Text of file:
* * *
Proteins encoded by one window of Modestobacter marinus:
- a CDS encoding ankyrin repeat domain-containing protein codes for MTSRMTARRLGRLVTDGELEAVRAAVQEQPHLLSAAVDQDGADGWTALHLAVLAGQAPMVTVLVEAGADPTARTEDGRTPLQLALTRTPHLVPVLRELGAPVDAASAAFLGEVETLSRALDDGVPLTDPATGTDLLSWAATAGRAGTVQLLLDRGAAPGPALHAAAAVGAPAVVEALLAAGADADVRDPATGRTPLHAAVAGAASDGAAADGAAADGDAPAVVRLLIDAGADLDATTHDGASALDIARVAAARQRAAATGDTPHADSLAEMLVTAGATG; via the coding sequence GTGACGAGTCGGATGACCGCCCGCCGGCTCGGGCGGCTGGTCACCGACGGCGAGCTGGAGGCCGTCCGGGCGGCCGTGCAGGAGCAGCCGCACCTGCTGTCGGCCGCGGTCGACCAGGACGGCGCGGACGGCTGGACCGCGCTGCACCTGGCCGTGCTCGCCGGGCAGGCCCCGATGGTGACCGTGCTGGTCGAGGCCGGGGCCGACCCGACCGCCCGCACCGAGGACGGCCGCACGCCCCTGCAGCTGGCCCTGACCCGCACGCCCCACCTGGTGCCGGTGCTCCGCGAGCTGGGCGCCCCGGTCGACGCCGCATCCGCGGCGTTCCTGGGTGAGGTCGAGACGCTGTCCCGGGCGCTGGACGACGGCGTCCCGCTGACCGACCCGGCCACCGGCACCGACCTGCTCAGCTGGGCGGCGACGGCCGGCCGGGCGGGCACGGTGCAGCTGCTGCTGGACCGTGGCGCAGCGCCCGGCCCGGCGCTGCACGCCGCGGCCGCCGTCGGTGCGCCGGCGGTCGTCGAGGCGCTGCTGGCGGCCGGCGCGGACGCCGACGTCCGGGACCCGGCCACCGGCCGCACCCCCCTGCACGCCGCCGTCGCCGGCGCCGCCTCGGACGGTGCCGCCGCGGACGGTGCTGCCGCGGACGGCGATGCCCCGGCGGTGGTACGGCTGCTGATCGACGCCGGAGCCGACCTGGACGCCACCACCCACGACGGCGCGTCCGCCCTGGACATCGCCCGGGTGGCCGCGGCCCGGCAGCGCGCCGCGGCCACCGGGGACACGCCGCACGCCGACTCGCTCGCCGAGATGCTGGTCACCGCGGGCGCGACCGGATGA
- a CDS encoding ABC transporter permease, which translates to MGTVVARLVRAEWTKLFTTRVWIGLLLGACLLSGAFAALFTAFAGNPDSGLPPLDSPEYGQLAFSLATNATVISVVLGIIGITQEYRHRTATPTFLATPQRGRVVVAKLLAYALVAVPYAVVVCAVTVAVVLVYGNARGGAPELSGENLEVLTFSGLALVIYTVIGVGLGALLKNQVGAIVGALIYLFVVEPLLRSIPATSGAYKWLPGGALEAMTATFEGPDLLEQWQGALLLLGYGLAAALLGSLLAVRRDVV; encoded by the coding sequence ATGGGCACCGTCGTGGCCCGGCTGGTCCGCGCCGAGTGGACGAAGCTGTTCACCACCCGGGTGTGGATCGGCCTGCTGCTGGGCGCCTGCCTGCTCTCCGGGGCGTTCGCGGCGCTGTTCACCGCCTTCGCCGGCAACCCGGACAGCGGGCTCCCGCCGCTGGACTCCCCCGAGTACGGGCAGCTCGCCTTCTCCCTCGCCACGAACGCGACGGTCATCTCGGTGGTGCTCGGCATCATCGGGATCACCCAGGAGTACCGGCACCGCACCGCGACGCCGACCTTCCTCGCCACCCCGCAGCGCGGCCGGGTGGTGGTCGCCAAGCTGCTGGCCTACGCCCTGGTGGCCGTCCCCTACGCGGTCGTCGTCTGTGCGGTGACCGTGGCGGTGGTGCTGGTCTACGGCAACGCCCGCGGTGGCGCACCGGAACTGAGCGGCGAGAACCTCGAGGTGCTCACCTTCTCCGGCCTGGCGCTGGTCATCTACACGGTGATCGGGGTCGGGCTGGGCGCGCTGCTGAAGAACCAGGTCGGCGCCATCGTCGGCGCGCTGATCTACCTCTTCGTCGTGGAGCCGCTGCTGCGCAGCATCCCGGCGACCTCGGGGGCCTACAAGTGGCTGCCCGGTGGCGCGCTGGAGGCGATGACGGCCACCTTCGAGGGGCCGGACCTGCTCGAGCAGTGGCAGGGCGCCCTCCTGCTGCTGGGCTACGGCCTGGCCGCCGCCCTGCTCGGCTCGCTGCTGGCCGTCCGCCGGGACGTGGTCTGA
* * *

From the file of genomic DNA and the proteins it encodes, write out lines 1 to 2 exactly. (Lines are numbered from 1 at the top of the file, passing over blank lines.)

Proteins encoded by one window of Modestobacter marinus:
- a CDS encoding ankyrin repeat domain-containing protein codes for MTSRMTARRLGRLVTDGELEAVRAAVQEQPHLLSAAVDQDGADGWTALHLAVLAGQAPMVTVLVEAGADPTARTEDGRTPLQLALTRTPHLVPVLRELGAPVDAASAAFLGEVETLSRALDDGVPLTDPATGTDLLSWAATAGRAGTVQLLLDRGAAPGPALHAAAAVGAPAVVEALLAAGADADVRDPATGRTPLHAAVAGAASDGAAADGAAADGDAPAVVRLLIDAGADLDATTHDGASALDIARVAAARQRAAATGDTPHADSLAEMLVTAGATG; via the coding sequence GTGACGAGTCGGATGACCGCCCGCCGGCTCGGGCGGCTGGTCACCGACGGCGAGCTGGAGGCCGTCCGGGCGGCCGTGCAGGAGCAGCCGCACCTGCTGTCGGCCGCGGTCGACCAGGACGGCGCGGACGGCTGGACCGCGCTGCACCTGGCCGTGCTCGCCGGGCAGGCCCCGATGGTGACCGTGCTGGTCGAGGCCGGGGCCGACCCGACCGCCCGCACCGAGGACGGCCGCACGCCCCTGCAGCTGGCCCTGACCCGCACGCCCCACCTGGTGCCGGTGCTCCGCGAGCTGGGCGCCCCGGTCGACGCCGCATCCGCGGCGTTCCTGGGTGAGGTCGAGACGCTGTCCCGGGCGCTGGACGACGGCGTCCCGCTGACCGACCCGGCCACCGGCACCGACCTGCTCAGCTGGGCGGCGACGGCCGGCCGGGCGGGCACGGTGCAGCTGCTGCTGGACCGTGGCGCAGCGCCCGGCCCGGCGCTGCACGCCGCGGCCGCCGTCGGTGCGCCGGCGGTCGTCGAGGCGCTGCTGGCGGCCGGCGCGGACGCCGACGTCCGGGACCCGGCCACCGGCCGCACCCCCCTGCACGCCGCCGTCGCCGGCGCCGCCTCGGACGGTGCCGCCGCGGACGGTGCTGCCGCGGACGGCGATGCCCCGGCGGTGGTACGGCTGCTGATCGACGCCGGAGCCGACCTGGACGCCACCACCCACGACGGCGCGTCCGCCCTGGACATCGCCCGGGTGGCCGCGGCCCGGCAGCGCGCCGCGGCCACCGGGGACACGCCGCACGCCGACTCGCTCGCCGAGATGCTGGTCACCGCGGGCGCGACCGGATGA